Best Books of 2022 – Chapter 3
This book, The Widower’s Wife by Cate Holahan, was for me a most unexpected great read. It popped up on my BookBub list one day and two things caught my attention. 1) The title reminded me of The Time Traveler’s Wife, a book I thoroughly enjoyed. 2) The cover photo of a woman in the water far out to sea. I clicked on the blurb to learn more about the book and decided to give it a try.
This intriguing plot involves the disappearance of the protagonist and an insurance investigator who is trying to unravel the suspicious nature of the case in order to avoid his insurance company from potentially paying a huge death benefit under false pretenses. The story is told from two different perspectives: Ana the wife and Monahan the insurance investigator, one voice in the present and one voice in the past. The two storylines alternate back and forth between the two as unexpected details are revealed and the separate timelines get closer and closer together until they merge as one as the book reaches its very surprising climax.
The quote on the cover indicates that this is one of those rare books that will keep you up reading all night. I can vouch for the validity of that statement as multiple times I found myself having to forcefully put the book down to go to bed. I thoroughly enjoyed the book and not having heard of this author, I will definitely seek other of her books.
Having previously read excellent books about John Adams, Benjamin Franklin, and Alexander Hamilton, it might sound surprising that I had not yet read a modern biography of undoubtedly the greatest founding father of them all. I just might not have known Ron Chernow, author of Alexander Hamilton, had also written about George Washington, but it was on our return trip from St. Louis when I became aware of his Pulitzer Prize winning biography when my wife selected it as an audible book to listen to on our trip home. I don’t know how many hours we listened on our relatively short trip back but in those few hours, I learned so much about Washington that I knew I needed to purchase this book.
First let me say that this book is not for the faint at heart as it runs to over 900 pages. For someone like myself who is a slow reader, this will take a while to finish. But if you chose to read it and stick with it, I am confident you will learn so much about Washington that as I did, you will have a tremendous new respect for him.
For most US citizens, knowledge of Washington during the Revolutionary War and his presidency are foremost memories from history courses from our school days. But this book explores the multiple phases of his life that grants a much more complete picture. Learning that Washington started out as a successful land surveyor helps explain his penchant for being a large landowner throughout his life. And first serving on the side of the British in the French and Indian War further explains where he developed his military skills and knowledge of British tactics that in spite of several defeats, helped lead him to victory.
His intimate involvement with the Continental Congresses and the Constitutional Convention dramatically shaped the government that we ultimately have today. As I read these chapters, little did I know how fragile our early government was and the critical role he played to hold it together. And his leadership and precedent setting activities in his two terms as our first president along with his hand in designing Washington, DC all support what an incredible founding father he was.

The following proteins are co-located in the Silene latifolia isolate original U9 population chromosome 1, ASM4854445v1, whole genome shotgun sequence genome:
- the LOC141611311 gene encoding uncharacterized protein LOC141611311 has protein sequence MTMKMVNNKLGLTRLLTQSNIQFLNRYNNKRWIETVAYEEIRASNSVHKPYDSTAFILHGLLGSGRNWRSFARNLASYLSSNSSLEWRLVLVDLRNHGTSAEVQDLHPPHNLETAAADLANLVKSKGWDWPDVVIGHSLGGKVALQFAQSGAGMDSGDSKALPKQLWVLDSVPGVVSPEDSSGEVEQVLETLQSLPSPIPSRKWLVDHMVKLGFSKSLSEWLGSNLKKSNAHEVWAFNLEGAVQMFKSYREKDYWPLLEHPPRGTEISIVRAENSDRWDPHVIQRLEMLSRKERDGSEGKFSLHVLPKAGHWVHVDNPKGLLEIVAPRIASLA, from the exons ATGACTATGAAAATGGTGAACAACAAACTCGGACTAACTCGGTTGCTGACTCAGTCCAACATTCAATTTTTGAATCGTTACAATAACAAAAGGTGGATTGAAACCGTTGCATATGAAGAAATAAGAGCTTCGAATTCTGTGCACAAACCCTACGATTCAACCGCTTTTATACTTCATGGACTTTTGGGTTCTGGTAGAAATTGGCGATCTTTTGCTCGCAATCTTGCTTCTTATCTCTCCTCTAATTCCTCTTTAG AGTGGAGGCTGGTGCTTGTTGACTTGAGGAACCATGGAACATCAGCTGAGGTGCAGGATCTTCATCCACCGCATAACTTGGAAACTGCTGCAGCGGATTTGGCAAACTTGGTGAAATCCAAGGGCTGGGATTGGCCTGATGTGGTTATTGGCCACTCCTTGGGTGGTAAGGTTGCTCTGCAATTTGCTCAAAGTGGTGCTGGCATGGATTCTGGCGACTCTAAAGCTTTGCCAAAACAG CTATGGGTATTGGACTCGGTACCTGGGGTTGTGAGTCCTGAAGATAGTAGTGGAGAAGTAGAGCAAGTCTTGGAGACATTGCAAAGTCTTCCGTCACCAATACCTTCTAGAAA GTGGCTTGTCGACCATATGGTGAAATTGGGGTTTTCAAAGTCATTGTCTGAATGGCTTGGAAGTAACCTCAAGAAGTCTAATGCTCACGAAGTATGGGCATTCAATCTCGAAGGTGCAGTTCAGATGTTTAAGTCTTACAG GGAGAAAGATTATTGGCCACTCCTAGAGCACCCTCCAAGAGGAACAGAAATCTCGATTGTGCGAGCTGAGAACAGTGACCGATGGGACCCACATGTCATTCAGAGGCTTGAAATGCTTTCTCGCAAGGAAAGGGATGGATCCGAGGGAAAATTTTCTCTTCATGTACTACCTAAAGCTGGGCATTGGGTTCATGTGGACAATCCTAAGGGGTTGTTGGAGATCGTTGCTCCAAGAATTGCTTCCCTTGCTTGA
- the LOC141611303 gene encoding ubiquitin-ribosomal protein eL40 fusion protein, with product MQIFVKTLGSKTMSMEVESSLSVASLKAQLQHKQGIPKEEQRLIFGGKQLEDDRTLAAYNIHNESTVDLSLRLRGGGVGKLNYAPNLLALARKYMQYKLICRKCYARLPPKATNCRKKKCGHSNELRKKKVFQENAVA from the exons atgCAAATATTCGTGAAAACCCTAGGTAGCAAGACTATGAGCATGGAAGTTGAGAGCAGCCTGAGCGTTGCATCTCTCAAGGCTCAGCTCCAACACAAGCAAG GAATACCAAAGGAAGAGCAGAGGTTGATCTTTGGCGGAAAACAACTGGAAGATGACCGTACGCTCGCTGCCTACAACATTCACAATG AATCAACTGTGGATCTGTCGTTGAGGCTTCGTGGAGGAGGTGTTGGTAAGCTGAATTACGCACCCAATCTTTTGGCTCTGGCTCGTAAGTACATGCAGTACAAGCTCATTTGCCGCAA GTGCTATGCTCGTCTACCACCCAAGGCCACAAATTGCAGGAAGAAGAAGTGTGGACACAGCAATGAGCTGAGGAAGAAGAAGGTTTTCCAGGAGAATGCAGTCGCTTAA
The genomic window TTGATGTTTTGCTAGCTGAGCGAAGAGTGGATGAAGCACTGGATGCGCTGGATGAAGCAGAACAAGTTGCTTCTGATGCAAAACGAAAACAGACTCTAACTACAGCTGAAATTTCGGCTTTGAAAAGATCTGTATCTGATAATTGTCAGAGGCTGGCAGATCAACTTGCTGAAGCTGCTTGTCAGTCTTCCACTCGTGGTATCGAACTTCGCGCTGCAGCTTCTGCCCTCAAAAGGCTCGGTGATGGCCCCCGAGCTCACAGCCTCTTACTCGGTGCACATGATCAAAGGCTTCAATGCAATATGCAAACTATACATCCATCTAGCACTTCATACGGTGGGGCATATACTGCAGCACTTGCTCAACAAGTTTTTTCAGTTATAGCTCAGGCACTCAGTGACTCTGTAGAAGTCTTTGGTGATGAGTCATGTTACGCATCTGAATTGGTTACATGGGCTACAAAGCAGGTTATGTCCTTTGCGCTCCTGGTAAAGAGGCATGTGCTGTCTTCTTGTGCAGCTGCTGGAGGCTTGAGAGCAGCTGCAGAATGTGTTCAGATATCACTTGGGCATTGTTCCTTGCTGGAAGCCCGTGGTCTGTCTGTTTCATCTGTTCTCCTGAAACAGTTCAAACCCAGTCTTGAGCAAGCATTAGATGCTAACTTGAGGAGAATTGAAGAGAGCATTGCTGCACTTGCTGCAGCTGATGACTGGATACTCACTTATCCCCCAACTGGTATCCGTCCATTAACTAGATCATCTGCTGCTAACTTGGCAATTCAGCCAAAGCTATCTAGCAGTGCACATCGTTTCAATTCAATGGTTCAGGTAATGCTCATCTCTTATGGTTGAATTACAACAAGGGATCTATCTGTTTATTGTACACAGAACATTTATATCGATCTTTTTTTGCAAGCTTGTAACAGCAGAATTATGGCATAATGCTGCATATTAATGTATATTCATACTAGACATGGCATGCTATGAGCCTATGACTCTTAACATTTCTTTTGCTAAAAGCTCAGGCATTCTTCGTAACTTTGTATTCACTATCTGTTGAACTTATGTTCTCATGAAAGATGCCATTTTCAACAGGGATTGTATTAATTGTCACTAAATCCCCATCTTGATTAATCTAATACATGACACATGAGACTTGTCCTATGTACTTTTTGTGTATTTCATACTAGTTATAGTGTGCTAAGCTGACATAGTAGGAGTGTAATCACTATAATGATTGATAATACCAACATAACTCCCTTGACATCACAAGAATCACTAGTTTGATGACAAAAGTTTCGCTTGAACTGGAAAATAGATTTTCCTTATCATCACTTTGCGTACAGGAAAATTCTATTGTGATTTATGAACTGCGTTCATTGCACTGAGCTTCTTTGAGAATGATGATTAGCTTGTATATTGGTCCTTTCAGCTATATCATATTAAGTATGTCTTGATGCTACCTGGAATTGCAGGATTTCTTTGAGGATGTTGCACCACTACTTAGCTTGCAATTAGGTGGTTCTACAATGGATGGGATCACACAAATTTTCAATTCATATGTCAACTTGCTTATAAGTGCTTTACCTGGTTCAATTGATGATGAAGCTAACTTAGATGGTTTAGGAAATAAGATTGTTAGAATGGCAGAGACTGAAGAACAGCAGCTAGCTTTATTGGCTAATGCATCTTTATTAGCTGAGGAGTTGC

For anyone who is interested in learning about the early history of our country, this is a must read!
When I read the brief description of this 2022 release, What Might Have Been, by Holly Miller, I was intrigued and purchased it without hesitation. The protagonist in the story is Lucy, who as the book opens, has reached a significant crossroads in her life. Living in a small seaside town outside London and having just quit her dead-end job, she is faced with deciding whether to stay in town and write the novel she has always wanted to write or to move to London and pursue her desired career in advertising. And to complicate her decision, she meets someone who could be her soul mate in the bar while commiserating over her decision at the same moment she sees her ex-flame outside the same bar who a decade ago, she considered her soul mate.
What follows in subsequent chapters are two storylines—dual timelines, one where she stays and one where she goes. You as the reader, get to see how her life, her career, and her love life unfold based on this single life changing decision. Each potential soul mate in the dual stories comes with their own baggage and you may find yourself as I did rooting for one over the other as additional backgrounds are revealed. And midway through, you discover how the two lives overlap somewhat with drastically different outcomes.
As I read each storyline, I began to wonder how this book could end with two equally believable and promising stories. In the last few chapters, I learned how the author creatively interwove the two stories and left me with a very satisfying ending. It was a thoroughly enjoyable read and one that I felt I could relate to.
It was a number of years ago when I wrote about my love for Time Travel books that I also relayed a momentous decision I too faced while in college. It was exactly another “stay or go” decision like in this book, only I did not get to live out those dual lives. Maybe you too have faced this type of life-changing decisions in your past so if I have piqued your interest, you can read the details of my story in the link above. Here I will suffice to say that I absolutely made the right decision.
To be Continued…
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